RIO DE JANEIRO (AFP, REUTERS) - The coronavirus death toll in Brazil surpassed 20,000 on Thursday (May 21), after a record number of fatalities in a 24-hour period, the health ministry said.
The country is the epicentre of the outbreak in Latin America, and its highest one-day toll of 1,188 pushed the overall death tally to 20,047.
Brazil has now recorded more than 310,000 cases, with experts saying a lack of testing means the real figures are probably much higher.
With its curve of infections and deaths rising sharply, the country of 210 million ranks third in the world in terms of total cases, behind the United States and Russia.
The death toll - the sixth highest worldwide - has doubled in just 11 days, according to ministry data.
Despite the worrying spread of the disease, far-right President Jair Bolsonaro on Thursday continued his calls to scrap lockdown measures to revive the country's flagging economy. But almost all of the country's 27 states are under some sort of lockdown order, though Brazilians are wearying of the restrictions in place since the end of March.
Sao Paulo state, the economic and cultural capital of Brazil, is by far the most affected area, with about a quarter of the country's deaths and infections.
The virus's impact has accelerated in Rio de Janeiro state in recent days.
Bolsonaro is under growing pressure for his handling of the outbreak, which looks set to destroy the Brazilian economy and threatens his re-election hopes.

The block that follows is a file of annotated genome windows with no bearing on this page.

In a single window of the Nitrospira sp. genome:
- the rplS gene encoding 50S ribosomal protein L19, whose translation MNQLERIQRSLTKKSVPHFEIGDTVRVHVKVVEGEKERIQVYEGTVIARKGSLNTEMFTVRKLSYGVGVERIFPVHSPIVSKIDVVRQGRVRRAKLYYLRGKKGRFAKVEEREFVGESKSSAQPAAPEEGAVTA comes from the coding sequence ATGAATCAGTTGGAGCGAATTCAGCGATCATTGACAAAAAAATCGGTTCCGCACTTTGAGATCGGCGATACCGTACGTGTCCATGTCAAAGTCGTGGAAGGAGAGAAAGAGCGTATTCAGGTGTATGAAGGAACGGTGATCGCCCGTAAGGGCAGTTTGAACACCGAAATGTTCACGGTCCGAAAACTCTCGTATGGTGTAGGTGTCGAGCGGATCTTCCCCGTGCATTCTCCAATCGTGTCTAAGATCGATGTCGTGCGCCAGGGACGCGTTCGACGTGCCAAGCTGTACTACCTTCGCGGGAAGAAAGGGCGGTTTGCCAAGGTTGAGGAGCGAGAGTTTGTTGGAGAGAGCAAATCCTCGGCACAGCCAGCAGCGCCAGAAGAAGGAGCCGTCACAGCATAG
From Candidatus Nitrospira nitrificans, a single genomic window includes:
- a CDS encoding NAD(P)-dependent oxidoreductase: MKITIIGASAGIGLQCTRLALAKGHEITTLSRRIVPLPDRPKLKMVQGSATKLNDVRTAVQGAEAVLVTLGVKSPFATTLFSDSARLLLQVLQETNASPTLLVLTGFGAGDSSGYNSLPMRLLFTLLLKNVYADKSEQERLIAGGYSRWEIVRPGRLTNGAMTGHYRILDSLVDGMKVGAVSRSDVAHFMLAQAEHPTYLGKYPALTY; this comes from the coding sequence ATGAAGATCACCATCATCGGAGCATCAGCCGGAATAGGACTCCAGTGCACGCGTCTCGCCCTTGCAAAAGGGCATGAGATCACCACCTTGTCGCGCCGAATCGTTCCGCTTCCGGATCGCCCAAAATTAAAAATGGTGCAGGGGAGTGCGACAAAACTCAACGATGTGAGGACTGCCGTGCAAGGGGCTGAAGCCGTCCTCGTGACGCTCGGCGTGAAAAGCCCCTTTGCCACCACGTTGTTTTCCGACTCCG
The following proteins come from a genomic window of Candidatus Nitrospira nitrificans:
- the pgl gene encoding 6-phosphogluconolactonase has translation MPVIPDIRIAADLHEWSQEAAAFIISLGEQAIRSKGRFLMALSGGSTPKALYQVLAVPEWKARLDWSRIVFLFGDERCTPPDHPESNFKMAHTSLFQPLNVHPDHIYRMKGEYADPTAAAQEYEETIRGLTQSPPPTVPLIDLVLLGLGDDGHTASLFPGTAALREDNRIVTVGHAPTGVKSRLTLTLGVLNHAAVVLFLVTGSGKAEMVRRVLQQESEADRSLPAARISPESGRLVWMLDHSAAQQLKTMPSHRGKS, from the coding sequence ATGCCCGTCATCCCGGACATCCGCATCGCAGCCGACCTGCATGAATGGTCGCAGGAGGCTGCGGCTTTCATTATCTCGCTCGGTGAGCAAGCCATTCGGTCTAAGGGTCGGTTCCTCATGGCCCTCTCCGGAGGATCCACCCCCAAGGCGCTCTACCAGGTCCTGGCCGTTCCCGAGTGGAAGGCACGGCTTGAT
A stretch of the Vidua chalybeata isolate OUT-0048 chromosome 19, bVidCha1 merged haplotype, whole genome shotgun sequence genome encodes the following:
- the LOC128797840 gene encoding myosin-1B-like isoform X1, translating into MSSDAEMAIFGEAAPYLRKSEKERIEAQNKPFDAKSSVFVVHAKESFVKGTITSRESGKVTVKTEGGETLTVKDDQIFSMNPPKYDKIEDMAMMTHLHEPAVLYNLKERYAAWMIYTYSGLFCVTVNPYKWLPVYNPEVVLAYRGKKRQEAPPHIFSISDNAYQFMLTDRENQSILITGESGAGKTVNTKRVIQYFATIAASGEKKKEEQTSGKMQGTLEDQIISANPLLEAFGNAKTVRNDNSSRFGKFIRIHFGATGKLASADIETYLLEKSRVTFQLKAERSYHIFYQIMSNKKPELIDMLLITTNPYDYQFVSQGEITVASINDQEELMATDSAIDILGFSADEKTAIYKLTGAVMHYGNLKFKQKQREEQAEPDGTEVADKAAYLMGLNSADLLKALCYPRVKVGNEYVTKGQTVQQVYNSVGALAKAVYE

Bolsonaro said he will approve on Thursday or Friday a 60 billion-real (S$15.3 billion) federal aid programme for states and cities hit by the coronavirus but asked governors for support freezing public sector pay increases.
The Bill to distribute federal money to states and municipalities was approved by Congress earlier this month.
However, Bolsonaro has not signed off on it due to pressure from Economy Minister Paulo Guedes, an avowed free-marketeer who wants more fiscal austerity.
In return for signing off on the aid package, Bolsonaro asked governors for their backing in specific measures freezing public sector pay increases for two years.
Speaking later on Thursday, Bolsonaro said it was normal for politicians to begin to lose some popularity after more than a year in office.